Curating art once implied the streamlined task of organizing an exhibit—from selecting paintings to writing labels and deciding how to hang works on a wall. If there’s one thing the next generation of curators can agree on, however, it’s that today’s practice defies easy categorization.
In part it’s because contemporary art comes in so many different forms and occupies so many spaces, from traditional galleries to outdoor installations. “Contemporary art exists on no particular plane—it’s music, performance art, sound work, landscape painting, ceramics,” said Nicole Dial-Kay, who came on board with Breckenridge Creative Arts (BCA) as director of exhibitions and special projects in September. Simply put, it’s “art that is responsive to contemporary life.”
Dial-Kay previously served as education director at Boulder Museum of Contemporary Art, where she curated the renowned digital arts festival, MediaLive. “I’ve never been in a role of just curator,” she said. “I’ve always been in a role that includes programming, exhibitions and performances—all the forms that contemporary art activation takes now.”
“I think the word curation has become so much broader, even in the past 10 years,” said BCA’s director of learning and engagement, Becca Spiro. During college she took Curating 101, where students decided on a theme, selected two artists, and wrote extensive catalog entries. “I remember thinking to myself—that’s not for me; I don’t really care about how the art is hung or how the labels look, I’m much more interested in working with the artists,” she recalls. But today, working with artists comes part and parcel with the job—which can include everything from planning an exhibition to programming films, performances and hands-on activities to “activate” the work and make it accessible.
“I think there’s a misunderstanding that curators are just paying attention to what’s happening in the international art market or local arts scene,” Dial-Kay said. “My personal philosophy is that if I’m not engaging the community, if I’m not providing an access point for anyone who walks in the door, I’m not doing my job.”
One of a growing list of curators who come from an educational background, she believes “there’s something valuable about not just understanding artwork but how individuals react to artwork that makes for effective programming. It doesn’t matter how great the artist on the wall is, if no one in town relates to it or understands it,” she said.
Knowing the community is key. “From the moment I arrived, I keep getting a list of what people here care about—nature, history, environment,” Dial-Kay said, referring to the community-generated “thematic narratives” that serve as BCA’s curatorial guidepost. “I’m in conversations with artists at Tank Studios, RedLine studio in Denver, people who are really doing great things in the contemporary art scene. Few have been given these prompts—about history, environment, a mountain town that has really unique interests and problems. Artists are finding that really compelling to respond to.”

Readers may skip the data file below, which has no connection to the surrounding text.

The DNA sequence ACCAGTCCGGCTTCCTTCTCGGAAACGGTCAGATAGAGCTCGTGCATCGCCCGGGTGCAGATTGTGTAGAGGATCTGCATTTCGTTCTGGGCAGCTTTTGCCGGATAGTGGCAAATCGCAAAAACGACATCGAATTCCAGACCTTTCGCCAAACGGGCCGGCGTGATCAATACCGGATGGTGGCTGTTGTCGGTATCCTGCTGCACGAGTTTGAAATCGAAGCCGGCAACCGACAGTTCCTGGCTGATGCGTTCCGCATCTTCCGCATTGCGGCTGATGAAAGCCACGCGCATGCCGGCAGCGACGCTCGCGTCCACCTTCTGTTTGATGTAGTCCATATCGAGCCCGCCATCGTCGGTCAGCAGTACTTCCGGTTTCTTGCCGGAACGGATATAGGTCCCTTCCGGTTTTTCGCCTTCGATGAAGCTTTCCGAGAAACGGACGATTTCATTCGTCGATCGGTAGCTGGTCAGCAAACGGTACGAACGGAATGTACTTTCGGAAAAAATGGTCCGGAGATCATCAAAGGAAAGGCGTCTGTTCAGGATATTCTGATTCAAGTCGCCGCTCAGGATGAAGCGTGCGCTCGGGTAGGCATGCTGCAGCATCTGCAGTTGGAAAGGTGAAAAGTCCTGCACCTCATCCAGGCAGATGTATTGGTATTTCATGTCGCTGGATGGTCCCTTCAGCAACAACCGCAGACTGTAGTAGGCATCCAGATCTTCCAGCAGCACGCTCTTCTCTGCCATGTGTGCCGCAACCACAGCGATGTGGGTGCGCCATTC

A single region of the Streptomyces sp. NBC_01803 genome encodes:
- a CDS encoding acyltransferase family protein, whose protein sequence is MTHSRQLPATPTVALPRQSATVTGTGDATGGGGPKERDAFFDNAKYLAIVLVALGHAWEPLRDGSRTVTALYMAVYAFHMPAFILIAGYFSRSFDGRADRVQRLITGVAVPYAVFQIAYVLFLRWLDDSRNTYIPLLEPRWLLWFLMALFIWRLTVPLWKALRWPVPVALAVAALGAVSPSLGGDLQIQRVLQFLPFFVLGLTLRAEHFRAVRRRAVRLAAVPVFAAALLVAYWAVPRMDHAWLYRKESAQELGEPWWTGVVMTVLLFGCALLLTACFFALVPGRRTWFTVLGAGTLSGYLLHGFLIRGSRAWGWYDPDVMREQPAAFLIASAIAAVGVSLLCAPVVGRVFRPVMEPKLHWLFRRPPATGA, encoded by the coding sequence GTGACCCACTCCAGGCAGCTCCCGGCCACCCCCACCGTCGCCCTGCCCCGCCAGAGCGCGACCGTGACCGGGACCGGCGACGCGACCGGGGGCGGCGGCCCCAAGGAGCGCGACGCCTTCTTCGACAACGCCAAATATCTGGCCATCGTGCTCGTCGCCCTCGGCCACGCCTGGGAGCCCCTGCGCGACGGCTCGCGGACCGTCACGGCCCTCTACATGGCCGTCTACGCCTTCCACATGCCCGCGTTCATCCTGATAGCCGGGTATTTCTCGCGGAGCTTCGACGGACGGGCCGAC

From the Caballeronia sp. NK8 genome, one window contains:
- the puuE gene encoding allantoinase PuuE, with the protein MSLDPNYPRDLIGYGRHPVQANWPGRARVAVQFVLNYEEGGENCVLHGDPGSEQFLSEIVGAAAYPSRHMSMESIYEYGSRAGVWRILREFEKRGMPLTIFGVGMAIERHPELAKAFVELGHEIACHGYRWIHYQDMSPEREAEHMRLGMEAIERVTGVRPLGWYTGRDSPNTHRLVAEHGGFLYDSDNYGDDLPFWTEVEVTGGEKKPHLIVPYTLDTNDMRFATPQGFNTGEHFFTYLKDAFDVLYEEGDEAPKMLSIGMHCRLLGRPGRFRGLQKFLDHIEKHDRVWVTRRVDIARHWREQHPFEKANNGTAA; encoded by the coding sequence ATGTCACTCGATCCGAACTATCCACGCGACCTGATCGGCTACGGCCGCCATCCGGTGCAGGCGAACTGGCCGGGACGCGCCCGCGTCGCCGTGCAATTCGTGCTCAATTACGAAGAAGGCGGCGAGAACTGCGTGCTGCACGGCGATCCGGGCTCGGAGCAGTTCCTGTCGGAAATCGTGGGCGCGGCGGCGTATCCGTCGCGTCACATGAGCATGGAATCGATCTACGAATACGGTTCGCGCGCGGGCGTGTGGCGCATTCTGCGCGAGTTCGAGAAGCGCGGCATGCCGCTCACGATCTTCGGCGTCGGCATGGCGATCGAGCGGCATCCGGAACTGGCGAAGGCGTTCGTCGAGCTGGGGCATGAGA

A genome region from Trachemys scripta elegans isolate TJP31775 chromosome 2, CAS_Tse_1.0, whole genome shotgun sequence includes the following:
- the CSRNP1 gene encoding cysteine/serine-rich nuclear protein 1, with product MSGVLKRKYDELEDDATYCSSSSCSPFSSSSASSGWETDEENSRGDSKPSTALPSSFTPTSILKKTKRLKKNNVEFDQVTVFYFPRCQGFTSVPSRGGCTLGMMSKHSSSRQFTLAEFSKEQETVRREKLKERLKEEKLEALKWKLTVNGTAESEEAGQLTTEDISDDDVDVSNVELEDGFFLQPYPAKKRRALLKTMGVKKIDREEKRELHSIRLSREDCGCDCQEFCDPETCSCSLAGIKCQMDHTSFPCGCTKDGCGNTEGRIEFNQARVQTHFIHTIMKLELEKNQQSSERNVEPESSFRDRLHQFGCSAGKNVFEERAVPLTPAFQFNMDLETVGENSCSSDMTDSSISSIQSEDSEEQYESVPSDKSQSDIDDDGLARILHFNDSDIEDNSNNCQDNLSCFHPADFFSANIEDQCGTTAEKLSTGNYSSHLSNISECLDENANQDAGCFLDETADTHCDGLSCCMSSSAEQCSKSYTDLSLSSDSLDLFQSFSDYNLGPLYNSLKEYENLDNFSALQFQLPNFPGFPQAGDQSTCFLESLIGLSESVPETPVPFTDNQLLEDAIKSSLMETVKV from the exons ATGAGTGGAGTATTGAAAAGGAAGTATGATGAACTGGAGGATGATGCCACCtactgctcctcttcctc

Matthew Karukin, former owner-operator of the Breckenridge nightclub three20south, is well versed in how to curate music that will be popular for mountain audiences. His personal stamp is “trying to discover that emerging talent—newer acts and stuff that’s on the rise that we can get into our smaller venues before they’re too big and can’t play here.”
Since 2015, Karukin has put his talent to work directing the Breckenridge Music Festival’s Blue River Series, which in recent years has included performances by Mandolin Orange, Turnpike Troubadours, Robert Cray, The Motet, Amos Lee, Indigo Girls and Branford and Wynton Marsalis.
“We try to have a very diverse lineup for the series,” he said, noting that audiences range from ages 20 to 70. “We want to broaden our appeal to everybody, and make sure we present something different that they’re not seeing somewhere else.” Above all, quality is the emphasis. Breckenridge Music Festival has also been pushing boundaries by inviting touring artists to perform with members of the orchestra, including this summer’s first-time collaboration with The Motet.
“There’s always some sort of boundary-pushing or rule breaking—that’s what makes contemporary art cool, right?” Dial-Kay joked. But in all honesty, “sometimes pushing boundaries can be the most engaging way to present artwork, especially to broader audiences,” she said. Still, she believes a curator needs to make a good argument for what he or she wants to do—whether that means responding to a community need or showing artwork that is in line with an organization’s goals. “I would never present shocking art for shocking art’s sake,” she said. “That’s just irresponsible.”